Second review of Dail debate on Education (Amendment) Bill 2010

This is a review by our Lobbying Officer Conor McGrath of some of the key features of this resumed debate from the perspective of Atheist Ireland, so that we can then go on to think about what sort of briefing we might want to provide at the Committee Stage.

On 10 and 11 November the Dail resumed debating the Education (Amendment) Bill 2010. This was a second stage debate, after the first stage which was the introduction of the Bill in September. You can read the debate transcripts on the Oireachtas website:

This section of the debate wasn’t hugely lengthy, and most of the speakers concentrated on other aspects of the Bill. This part of the debate is still not over, as the Minister didn’t reply to the debate and the Dail hasn’t yet voted to pass the Bill, so it will be back on the Dail schedule at some point before moving on to Committee Stage. These are the points most relevant to the concerns that we have raised:

Brian Hayes TD said: “Deputy Quinn has alluded to a fundamental issue in respect of which action is required and which is not dealt with in an adequate manner in the Bill. I refer to the provision of denominational religious tuition within the framework of the new community national schools. The Constitution is absolutely clear in respect of this matter. Article 42.2 states: “Parents shall be free to provide this education in their homes or in private schools or in schools recognised or established by the State.” There was never a difficulty in providing State schools in Ireland because from 1937 onwards there has been a clear recognition that they can be provided. This matter was further highlighted in the Education Act 1998. So there has never been a problem with regard to this fundamental question of a pure State school.

“As previous speakers stated, the problem arises with regard to how it might be possible to provide religious denominational tuition within the confines of the daily routine of a State school. It is one thing to say that State schools provide the full curriculum – including multi-faith options, which are a fundamental part of the entire religious curriculum – on a daily basis from 9 a.m. to 2.30 p.m or 3 p.m. However, it is legally dubious to suggest that denominational instruction should be provided during the course of the school day. Such instruction can be provided after school, either in local churches or people’s homes. Has consideration been given to whether it can be provided in the new schools that are to be established?

“I am not convinced that the Bill is constitutional in that regard. In the various test cases that have been taken in the context of employment and other legislation, the Supreme Court has found that the Constitution fundamentally respects the right of religious schools to exist. It has also found that the Constitution respects the right of the authorities at such schools to select, based on their enrolment policies, both the children who will attend them and, based on religious criteria or whatever, the teachers who will provide instruction in them. Furthermore, the Supreme Court has always held that these schools have a right to exist and that the Constitution upholds that right. However, it is entirely different to suggest that a State primary school has the right to provide, within the course of the school day, religious tuition by denominational groups. I am of the view that the Bill could falter on that point and I would be interested in hearing the Tánaiste’s opinion when she replies to the debate.”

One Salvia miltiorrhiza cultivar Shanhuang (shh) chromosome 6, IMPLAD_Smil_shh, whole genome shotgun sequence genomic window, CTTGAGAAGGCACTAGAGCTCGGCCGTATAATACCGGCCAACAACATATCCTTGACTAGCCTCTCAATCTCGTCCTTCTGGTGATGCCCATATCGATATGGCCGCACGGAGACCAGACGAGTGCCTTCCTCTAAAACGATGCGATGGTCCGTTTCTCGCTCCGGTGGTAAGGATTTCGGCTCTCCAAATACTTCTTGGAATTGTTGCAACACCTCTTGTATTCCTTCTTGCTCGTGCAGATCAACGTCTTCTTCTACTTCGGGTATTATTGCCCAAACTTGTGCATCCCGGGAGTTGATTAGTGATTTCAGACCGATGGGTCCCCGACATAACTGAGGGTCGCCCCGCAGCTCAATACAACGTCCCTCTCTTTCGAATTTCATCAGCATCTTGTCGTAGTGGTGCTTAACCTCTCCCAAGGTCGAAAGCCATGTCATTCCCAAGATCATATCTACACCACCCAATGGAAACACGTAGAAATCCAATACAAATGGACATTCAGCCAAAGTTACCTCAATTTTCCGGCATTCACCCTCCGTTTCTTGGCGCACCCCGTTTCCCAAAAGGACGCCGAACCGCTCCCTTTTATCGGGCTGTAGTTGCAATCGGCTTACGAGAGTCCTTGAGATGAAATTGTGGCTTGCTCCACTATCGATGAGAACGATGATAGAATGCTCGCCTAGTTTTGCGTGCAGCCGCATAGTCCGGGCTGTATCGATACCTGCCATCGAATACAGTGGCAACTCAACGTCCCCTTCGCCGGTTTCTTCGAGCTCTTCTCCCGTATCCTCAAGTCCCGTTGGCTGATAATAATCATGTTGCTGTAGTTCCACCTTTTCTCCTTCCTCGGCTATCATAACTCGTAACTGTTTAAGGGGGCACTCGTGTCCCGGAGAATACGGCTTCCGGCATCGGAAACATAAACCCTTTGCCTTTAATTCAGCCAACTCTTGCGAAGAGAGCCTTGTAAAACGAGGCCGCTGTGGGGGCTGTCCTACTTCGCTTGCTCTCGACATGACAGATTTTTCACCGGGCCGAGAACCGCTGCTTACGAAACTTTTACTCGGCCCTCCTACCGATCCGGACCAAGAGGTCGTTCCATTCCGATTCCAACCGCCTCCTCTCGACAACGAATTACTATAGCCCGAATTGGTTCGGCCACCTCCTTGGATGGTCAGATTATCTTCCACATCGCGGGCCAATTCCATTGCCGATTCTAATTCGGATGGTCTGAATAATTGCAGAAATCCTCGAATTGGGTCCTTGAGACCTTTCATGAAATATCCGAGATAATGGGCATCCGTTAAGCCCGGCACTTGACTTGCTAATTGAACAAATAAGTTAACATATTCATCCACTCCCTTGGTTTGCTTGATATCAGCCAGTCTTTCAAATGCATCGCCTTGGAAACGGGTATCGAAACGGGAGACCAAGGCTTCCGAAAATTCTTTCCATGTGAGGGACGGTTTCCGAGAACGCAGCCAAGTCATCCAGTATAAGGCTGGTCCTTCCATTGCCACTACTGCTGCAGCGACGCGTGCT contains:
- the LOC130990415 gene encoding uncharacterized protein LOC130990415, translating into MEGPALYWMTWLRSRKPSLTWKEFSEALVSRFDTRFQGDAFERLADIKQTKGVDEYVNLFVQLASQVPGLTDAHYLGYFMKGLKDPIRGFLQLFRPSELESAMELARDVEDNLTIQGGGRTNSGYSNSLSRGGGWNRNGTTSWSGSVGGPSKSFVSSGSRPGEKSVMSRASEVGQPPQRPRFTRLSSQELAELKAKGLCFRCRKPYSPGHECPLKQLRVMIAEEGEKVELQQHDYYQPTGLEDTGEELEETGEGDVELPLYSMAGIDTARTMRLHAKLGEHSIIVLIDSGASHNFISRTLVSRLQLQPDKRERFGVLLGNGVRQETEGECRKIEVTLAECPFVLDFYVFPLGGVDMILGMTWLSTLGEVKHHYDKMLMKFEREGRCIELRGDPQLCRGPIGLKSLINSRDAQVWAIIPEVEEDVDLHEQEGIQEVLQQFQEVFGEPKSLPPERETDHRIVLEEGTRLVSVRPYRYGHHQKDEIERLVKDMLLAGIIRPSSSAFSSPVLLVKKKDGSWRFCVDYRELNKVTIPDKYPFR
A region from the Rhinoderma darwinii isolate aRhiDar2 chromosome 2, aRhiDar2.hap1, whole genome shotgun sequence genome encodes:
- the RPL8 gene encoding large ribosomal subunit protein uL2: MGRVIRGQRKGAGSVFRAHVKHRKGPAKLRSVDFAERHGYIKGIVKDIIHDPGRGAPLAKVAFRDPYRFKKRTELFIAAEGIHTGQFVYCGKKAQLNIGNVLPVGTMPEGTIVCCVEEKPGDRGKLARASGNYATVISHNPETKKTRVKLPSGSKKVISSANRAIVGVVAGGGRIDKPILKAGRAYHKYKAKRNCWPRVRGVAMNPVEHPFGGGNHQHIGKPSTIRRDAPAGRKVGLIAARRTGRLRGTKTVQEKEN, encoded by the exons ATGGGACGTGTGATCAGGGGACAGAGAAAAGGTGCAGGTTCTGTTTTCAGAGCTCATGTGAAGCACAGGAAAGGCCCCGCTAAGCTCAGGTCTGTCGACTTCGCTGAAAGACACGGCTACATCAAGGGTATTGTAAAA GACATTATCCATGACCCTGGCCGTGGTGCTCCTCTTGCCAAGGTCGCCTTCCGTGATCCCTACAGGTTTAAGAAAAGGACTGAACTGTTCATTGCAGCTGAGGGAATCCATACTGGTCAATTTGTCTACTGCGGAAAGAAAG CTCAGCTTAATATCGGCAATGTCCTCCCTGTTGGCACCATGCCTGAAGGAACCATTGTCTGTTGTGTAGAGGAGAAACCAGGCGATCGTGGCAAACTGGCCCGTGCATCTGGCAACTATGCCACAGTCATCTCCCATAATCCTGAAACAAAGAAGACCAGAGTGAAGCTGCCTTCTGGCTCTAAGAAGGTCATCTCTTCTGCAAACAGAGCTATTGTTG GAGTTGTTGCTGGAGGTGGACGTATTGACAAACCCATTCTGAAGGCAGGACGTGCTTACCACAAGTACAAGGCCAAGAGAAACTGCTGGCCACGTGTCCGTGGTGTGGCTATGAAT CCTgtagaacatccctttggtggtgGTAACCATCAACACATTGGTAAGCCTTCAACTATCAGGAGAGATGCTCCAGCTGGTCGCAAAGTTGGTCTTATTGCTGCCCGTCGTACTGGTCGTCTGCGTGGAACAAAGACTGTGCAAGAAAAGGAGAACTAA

Frank Fahey TD stated: “Another point I want to make relates to the multi-belief programme, which has been working under the title, “Goodness me, Goodness you”, and is designed to cater for children of all beliefs and none, with content appropriate for both their theist and non-theist perspectives – maybe somebody would explain to me what that means. In keeping with the commitment to provide belief-specific teaching in accordance with the wishes of parents, the programme also provides for belief-specific modules to be delivered for children whose parents take that option. That is an excellent provision, which has been researched for some time and which, I understand, has been very successful. The most important and fundamental point here is that, as that statement says, we can have children in our schools with all beliefs and none, they can be catered for whatever their religion and they can integrate, and that the teaching of religion to different religious groups within the school is a seamless exercise. The existing patronage, under the Catholic church, has worked well in that respect. The new patronage, under the VECs, is welcome. No doubt the patronage of Educate Together has been outstanding.”


Mary Upton TD called for a national forum on primary school patronage, and for greater provision of nondenominational education. Michael D’Arcy TD raised a different concern: “The Bill before us will allow VECs to become patrons at primary level, which is to be welcomed as a step in the right direction. Equally, however, we need to be careful because, while VECs have been providing secondary education for decades, they do not have expertise in primary education. We must provide them with the expertise and knowledge they need to ensure a smooth transfer of patronage.”


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